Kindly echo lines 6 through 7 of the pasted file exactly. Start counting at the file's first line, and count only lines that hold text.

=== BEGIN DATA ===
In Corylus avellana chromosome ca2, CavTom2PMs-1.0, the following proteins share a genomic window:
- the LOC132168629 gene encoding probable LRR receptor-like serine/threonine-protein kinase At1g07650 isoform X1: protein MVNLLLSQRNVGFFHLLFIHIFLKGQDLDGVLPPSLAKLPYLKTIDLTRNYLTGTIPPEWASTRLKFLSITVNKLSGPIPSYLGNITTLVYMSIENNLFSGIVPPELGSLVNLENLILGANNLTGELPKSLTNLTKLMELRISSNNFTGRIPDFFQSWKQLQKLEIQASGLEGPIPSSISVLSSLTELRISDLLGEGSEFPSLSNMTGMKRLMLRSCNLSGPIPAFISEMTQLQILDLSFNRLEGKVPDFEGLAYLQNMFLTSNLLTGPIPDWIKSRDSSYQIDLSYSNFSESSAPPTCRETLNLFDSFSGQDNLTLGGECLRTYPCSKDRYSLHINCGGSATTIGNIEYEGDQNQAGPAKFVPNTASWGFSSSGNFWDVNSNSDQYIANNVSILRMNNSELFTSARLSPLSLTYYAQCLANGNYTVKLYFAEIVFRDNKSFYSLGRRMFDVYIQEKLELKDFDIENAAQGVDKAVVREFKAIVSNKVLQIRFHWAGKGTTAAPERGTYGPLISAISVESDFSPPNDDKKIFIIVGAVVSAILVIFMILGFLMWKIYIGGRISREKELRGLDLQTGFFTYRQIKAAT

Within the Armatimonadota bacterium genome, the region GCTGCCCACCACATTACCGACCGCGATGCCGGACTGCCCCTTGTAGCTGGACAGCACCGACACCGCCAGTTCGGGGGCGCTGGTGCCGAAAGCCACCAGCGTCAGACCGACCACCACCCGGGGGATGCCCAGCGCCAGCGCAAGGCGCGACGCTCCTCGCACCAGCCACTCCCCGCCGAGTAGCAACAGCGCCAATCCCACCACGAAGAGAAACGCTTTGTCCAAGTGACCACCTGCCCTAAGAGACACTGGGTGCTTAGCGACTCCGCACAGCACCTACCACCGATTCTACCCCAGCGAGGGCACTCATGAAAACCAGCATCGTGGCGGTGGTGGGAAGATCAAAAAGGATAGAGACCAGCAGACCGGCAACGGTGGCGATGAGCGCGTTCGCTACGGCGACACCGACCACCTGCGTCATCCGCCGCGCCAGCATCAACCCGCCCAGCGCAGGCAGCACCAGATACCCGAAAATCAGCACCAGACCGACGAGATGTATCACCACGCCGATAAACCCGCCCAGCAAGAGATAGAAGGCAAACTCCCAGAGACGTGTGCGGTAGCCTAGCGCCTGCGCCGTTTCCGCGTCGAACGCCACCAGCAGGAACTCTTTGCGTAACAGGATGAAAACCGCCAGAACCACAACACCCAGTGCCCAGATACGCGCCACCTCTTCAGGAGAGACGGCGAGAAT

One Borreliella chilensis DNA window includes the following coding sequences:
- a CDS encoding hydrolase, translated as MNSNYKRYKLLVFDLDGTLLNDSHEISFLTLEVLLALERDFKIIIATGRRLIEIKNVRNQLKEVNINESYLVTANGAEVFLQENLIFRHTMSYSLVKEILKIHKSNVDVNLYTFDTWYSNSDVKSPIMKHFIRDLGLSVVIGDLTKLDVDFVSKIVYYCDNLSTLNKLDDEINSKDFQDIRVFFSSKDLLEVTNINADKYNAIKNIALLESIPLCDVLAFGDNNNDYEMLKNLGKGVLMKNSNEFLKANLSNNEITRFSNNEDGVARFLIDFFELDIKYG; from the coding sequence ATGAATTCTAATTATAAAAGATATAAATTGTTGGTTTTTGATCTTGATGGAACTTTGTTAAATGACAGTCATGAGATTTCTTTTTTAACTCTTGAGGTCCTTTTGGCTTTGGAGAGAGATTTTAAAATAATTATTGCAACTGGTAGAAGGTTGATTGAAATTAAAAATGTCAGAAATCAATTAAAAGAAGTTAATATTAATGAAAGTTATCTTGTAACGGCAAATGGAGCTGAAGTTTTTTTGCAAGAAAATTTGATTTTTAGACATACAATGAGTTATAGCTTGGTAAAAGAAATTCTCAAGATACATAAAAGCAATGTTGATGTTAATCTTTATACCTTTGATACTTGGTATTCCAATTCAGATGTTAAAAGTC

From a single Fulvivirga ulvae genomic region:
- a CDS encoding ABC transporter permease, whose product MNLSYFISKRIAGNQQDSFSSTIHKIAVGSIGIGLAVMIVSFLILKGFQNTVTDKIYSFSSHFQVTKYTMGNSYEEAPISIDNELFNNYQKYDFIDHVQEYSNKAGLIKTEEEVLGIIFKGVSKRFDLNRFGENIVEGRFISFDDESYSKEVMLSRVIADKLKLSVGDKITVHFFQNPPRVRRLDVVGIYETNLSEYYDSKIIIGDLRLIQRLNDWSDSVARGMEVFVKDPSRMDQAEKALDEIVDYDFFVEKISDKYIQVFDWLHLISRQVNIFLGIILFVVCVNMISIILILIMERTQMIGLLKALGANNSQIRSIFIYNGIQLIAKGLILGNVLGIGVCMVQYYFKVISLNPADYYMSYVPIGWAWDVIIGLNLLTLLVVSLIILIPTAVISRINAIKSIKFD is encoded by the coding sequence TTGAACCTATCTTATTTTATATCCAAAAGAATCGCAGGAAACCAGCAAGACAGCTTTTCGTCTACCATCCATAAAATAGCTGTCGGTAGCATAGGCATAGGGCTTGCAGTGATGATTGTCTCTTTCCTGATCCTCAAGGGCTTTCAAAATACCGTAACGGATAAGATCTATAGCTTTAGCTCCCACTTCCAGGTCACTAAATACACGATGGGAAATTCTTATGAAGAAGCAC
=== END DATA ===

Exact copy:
From a single Fulvivirga ulvae genomic region:
- a CDS encoding ABC transporter permease, whose product MNLSYFISKRIAGNQQDSFSSTIHKIAVGSIGIGLAVMIVSFLILKGFQNTVTDKIYSFSSHFQVTKYTMGNSYEEAPISIDNELFNNYQKYDFIDHVQEYSNKAGLIKTEEEVLGIIFKGVSKRFDLNRFGENIVEGRFISFDDESYSKEVMLSRVIADKLKLSVGDKITVHFFQNPPRVRRLDVVGIYETNLSEYYDSKIIIGDLRLIQRLNDWSDSVARGMEVFVKDPSRMDQAEKALDEIVDYDFFVEKISDKYIQVFDWLHLISRQVNIFLGIILFVVCVNMISIILILIMERTQMIGLLKALGANNSQIRSIFIYNGIQLIAKGLILGNVLGIGVCMVQYYFKVISLNPADYYMSYVPIGWAWDVIIGLNLLTLLVVSLIILIPTAVISRINAIKSIKFD is encoded by the coding sequence TTGAACCTATCTTATTTTATATCCAAAAGAATCGCAGGAAACCAGCAAGACAGCTTTTCGTCTACCATCCATAAAATAGCTGTCGGTAGCATAGGCATAGGGCTTGCAGTGATGATTGTCTCTTTCCTGATCCTCAAGGGCTTTCAAAATACCGTAACGGATAAGATCTATAGCTTTAGCTCCCACTTCCAGGTCACTAAATACACGATGGGAAATTCTTATGAAGAAGCAC